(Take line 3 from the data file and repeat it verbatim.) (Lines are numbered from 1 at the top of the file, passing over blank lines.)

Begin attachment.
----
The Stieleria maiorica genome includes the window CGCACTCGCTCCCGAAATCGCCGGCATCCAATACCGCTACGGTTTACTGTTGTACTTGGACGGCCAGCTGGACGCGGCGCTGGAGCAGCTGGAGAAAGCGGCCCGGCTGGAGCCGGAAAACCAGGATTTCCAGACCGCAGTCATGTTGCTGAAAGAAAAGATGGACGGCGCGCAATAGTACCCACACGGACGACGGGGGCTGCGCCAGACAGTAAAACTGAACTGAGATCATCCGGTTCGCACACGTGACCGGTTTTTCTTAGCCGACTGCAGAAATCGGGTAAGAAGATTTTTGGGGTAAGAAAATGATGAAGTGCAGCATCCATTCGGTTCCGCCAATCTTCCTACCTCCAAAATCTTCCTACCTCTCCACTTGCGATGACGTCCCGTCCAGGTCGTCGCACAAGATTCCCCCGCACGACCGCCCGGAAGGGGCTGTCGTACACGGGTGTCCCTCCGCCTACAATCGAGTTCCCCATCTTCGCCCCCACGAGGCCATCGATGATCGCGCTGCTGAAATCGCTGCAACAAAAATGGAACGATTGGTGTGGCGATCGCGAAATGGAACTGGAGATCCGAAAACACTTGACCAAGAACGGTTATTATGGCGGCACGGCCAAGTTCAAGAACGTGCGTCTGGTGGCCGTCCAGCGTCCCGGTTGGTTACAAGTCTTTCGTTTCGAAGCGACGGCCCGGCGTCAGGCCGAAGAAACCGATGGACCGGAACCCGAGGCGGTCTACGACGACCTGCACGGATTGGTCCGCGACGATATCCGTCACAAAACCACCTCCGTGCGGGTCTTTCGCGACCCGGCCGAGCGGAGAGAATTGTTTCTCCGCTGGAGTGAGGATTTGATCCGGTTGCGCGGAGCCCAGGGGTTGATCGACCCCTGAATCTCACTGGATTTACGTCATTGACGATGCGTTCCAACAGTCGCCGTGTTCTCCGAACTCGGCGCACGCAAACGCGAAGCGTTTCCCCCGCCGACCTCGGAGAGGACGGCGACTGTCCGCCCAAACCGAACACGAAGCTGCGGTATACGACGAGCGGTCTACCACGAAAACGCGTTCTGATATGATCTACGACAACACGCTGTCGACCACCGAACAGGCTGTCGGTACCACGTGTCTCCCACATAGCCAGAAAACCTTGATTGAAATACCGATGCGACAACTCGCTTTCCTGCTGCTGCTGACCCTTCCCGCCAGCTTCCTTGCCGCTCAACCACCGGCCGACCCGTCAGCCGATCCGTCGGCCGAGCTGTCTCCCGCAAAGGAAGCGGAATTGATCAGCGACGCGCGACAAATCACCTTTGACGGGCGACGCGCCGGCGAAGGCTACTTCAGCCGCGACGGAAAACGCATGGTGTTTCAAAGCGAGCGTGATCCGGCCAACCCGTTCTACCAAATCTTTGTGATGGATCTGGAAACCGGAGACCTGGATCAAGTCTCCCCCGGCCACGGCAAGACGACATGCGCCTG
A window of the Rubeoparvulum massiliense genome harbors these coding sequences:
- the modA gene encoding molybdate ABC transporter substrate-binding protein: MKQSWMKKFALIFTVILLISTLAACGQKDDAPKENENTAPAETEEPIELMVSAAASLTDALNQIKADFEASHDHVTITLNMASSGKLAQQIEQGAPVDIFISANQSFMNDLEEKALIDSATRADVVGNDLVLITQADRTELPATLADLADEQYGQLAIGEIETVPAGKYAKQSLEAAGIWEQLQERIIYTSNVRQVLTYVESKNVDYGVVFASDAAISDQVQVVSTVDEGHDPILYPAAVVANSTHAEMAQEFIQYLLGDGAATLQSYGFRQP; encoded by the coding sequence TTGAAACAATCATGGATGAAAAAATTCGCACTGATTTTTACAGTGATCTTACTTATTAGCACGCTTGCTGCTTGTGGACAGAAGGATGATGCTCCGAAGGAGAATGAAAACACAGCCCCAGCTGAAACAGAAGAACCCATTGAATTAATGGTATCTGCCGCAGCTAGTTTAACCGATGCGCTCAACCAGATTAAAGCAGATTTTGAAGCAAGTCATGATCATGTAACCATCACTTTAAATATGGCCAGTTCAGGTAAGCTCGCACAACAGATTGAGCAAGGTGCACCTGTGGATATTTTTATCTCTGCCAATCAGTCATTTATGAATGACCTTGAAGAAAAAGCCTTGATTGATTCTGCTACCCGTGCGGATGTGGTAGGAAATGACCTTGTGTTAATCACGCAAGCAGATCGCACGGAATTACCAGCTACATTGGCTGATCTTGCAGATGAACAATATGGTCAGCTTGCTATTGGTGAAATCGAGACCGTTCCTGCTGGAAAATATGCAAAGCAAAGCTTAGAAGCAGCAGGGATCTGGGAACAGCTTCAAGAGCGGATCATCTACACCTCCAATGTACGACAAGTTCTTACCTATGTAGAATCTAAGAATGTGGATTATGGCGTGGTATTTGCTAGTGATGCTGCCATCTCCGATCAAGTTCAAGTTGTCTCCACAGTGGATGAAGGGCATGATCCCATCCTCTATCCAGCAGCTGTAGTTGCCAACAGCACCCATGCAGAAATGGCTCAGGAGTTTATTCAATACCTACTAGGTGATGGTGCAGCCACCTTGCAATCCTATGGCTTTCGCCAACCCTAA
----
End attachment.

- the modA gene encoding molybdate ABC transporter substrate-binding protein: MKQSWMKKFALIFTVILLISTLAACGQKDDAPKENENTAPAETEEPIELMVSAAASLTDALNQIKADFEASHDHVTITLNMASSGKLAQQIEQGAPVDIFISANQSFMNDLEEKALIDSATRADVVGNDLVLITQADRTELPATLADLADEQYGQLAIGEIETVPAGKYAKQSLEAAGIWEQLQERIIYTSNVRQVLTYVESKNVDYGVVFASDAAISDQVQVVSTVDEGHDPILYPAAVVANSTHAEMAQEFIQYLLGDGAATLQSYGFRQP; encoded by the coding sequence TTGAAACAATCATGGATGAAAAAATTCGCACTGATTTTTACAGTGATCTTACTTATTAGCACGCTTGCTGCTTGTGGACAGAAGGATGATGCTCCGAAGGAGAATGAAAACACAGCCCCAGCTGAAACAGAAGAACCCATTGAATTAATGGTATCTGCCGCAGCTAGTTTAACCGATGCGCTCAACCAGATTAAAGCAGATTTTGAAGCAAGTCATGATCATGTAACCATCACTTTAAATATGGCCAGTTCAGGTAAGCTCGCACAACAGATTGAGCAAGGTGCACCTGTGGATATTTTTATCTCTGCCAATCAGTCATTTATGAATGACCTTGAAGAAAAAGCCTTGATTGATTCTGCTACCCGTGCGGATGTGGTAGGAAATGACCTTGTGTTAATCACGCAAGCAGATCGCACGGAATTACCAGCTACATTGGCTGATCTTGCAGATGAACAATATGGTCAGCTTGCTATTGGTGAAATCGAGACCGTTCCTGCTGGAAAATATGCAAAGCAAAGCTTAGAAGCAGCAGGGATCTGGGAACAGCTTCAAGAGCGGATCATCTACACCTCCAATGTACGACAAGTTCTTACCTATGTAGAATCTAAGAATGTGGATTATGGCGTGGTATTTGCTAGTGATGCTGCCATCTCCGATCAAGTTCAAGTTGTCTCCACAGTGGATGAAGGGCATGATCCCATCCTCTATCCAGCAGCTGTAGTTGCCAACAGCACCCATGCAGAAATGGCTCAGGAGTTTATTCAATACCTACTAGGTGATGGTGCAGCCACCTTGCAATCCTATGGCTTTCGCCAACCCTAA